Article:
Today was a good day! I suppose it’s difficult to have a bad day when you have a room at the Sheraton Waikiki and get to enjoy views like the one below, but it started off on a great note when I logged into my Marriott Rewards account.
I had been waiting for my 15 elite nights from the Marriott Rewards credit card to post. These nights count toward lifetime status, and today they hit. Boom.
In order to qualify for Marriott Lifetime Platinum status, you have to have stayed a total of 750 nights and earned at least 2,000,000 points. I have been over the points threshold for a few years, but today I finally crossed over with nights. I mostly switched to Starwood / Hyatt a couple years ago, but my first job out of college nearly ten years ago required at least four nights a week at the Springhill Suites in Andover, MA.
A year and a half of that helped make an early dent. I have also had the Marriot Rewards Signature VISA card, which gives 15 elite nights per year. I’ve had that card for close to ten years as well. Oddly enough, those 15 nights per year count toward lifetime status. Another interesting perk of that card is that for every $3,000 you spend on it, you get an extra elite night of credit. While these days I prefer to put the bulk of my credit card spend on transferable points programs, there were many years where this card was my primary card.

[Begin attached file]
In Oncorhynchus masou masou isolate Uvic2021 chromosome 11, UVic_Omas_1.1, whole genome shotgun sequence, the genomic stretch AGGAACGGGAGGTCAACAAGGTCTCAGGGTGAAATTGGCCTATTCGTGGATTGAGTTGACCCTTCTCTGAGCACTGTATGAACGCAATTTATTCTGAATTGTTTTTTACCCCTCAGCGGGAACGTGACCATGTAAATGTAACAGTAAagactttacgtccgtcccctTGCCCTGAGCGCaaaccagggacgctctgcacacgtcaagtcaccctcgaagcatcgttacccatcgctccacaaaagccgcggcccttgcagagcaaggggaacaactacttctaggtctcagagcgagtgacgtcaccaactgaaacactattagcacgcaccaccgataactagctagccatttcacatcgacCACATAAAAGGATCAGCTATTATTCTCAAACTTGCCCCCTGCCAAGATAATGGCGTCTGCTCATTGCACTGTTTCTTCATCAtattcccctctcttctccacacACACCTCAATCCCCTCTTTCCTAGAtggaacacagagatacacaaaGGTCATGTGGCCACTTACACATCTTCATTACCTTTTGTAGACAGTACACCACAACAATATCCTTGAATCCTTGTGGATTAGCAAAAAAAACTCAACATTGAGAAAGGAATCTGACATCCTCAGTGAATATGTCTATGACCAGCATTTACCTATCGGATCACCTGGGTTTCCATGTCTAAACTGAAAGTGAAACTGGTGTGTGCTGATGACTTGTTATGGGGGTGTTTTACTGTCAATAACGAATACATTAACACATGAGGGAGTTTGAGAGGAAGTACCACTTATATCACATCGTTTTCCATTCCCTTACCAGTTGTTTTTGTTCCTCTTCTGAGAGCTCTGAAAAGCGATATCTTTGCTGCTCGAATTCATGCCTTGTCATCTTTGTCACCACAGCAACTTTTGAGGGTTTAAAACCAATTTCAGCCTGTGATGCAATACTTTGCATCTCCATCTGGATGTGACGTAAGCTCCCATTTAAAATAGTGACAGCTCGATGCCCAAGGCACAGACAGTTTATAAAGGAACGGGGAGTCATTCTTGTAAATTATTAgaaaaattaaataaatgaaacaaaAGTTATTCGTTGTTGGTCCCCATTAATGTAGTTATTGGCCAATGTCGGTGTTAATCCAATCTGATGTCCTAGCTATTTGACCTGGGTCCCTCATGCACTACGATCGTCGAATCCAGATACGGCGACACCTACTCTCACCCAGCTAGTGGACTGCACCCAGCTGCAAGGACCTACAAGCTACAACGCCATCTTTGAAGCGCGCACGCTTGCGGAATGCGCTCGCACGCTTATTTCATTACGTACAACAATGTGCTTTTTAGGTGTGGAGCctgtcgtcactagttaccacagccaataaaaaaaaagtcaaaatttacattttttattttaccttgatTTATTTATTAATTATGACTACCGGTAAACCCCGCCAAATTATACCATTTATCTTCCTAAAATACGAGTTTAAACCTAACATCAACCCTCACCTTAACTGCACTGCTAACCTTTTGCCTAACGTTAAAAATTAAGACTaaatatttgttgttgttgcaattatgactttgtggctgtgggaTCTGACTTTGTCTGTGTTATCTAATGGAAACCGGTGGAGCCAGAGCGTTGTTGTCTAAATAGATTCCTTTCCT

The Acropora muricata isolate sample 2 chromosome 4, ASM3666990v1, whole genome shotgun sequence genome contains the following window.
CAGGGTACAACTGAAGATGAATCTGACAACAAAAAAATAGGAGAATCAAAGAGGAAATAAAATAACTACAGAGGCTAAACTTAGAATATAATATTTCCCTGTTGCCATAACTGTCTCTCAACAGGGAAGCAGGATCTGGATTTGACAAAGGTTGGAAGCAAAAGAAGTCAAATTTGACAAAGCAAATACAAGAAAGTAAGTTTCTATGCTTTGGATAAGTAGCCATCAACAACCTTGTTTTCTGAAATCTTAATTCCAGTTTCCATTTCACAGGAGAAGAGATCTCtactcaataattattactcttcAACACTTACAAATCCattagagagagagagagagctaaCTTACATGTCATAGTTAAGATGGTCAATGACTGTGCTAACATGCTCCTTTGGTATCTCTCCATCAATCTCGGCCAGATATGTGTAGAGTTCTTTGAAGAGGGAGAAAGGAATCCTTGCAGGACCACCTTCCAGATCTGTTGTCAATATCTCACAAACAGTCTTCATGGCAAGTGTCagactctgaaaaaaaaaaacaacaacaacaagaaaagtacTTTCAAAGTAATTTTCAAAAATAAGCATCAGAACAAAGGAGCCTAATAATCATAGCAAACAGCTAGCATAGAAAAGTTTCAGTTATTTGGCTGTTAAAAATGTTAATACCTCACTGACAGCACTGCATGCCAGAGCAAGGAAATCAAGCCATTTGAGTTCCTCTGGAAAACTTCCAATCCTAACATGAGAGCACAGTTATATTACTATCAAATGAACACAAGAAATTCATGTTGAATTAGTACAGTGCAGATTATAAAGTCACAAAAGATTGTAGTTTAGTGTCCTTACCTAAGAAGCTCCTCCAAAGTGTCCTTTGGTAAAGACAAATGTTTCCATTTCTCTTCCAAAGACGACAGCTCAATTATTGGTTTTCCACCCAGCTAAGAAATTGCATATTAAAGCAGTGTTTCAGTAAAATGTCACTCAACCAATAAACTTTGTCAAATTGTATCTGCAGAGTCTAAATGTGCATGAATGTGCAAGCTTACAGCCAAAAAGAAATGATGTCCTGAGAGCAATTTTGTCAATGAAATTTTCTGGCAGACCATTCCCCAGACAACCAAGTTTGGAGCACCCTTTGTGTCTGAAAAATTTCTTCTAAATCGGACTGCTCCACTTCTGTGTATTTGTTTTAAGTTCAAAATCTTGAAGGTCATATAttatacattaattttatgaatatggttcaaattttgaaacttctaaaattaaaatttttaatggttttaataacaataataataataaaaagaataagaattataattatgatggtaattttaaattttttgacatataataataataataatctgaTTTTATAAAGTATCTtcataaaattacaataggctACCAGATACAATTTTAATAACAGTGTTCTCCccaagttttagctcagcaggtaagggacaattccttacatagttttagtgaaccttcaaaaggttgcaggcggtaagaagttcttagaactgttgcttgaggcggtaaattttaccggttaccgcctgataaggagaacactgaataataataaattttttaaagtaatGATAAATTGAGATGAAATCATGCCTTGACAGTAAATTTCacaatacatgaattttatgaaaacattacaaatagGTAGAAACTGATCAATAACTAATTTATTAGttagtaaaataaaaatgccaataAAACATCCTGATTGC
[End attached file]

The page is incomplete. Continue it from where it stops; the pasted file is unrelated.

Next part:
Thus, now I get to enjoy top tier status at Marriott for the rest of my life. This will pair nicely with Million Miler United Premier Gold for life, something that I got a couple years back.
Marriott Rewards is often shunned by the Miles & Points community, and there’s some good reason for it. Their redemption rates aren’t that lucrative. They don’t have an official upgrade program for suites. They don’t give their top elites free breakfast at resorts. On top of all that, it takes the most nights per year to qualify for their top tier status, Platinum: 75 nights.
Top tier status at Hyatt or Starwood will only run you 50 nights, and those programs generally treat their elites better with more valuable points and better perks. That being said, there are Marriotts EVERYWHERE. Furthermore, they’re acquiring Starwood (I’m currently lifetime Gold with SPG). Unless something odd happens, I’m assuming that my lifetime Marriott Platinum will turn into lifetime SPG Platinum, whatever that ends up meaning when they merge the two programs.
Despite the criticism of Marriott as a program, I’m generally a fan of their hotels, and as a business traveler, I typically prefer Marriotts over Sheratons or Hyatts. A standard full service Marriott is typically a relatively boring property, but their lounge network is extensive. I wouldn’t go so far as to say I prefer to STAY at Marriotts, though, as I like the rewards programs of Hyatt / Starwood better.
In any case, I think this is a great benefit that will likely improve once the SPG merger is complete. It’s nice to know that I never need to qualify for status again, and as long as I stick to United and Marriott, I’ll never have to pay for a checked bag again, I’ll always get Economy Plus, I’ll have international airport lounge access, I’ll get hotel room upgrades & welcome gifts, and I’ll get lounge access at hotels. I think that’s a pretty nice setup for my future. Thanks, United and Marriott!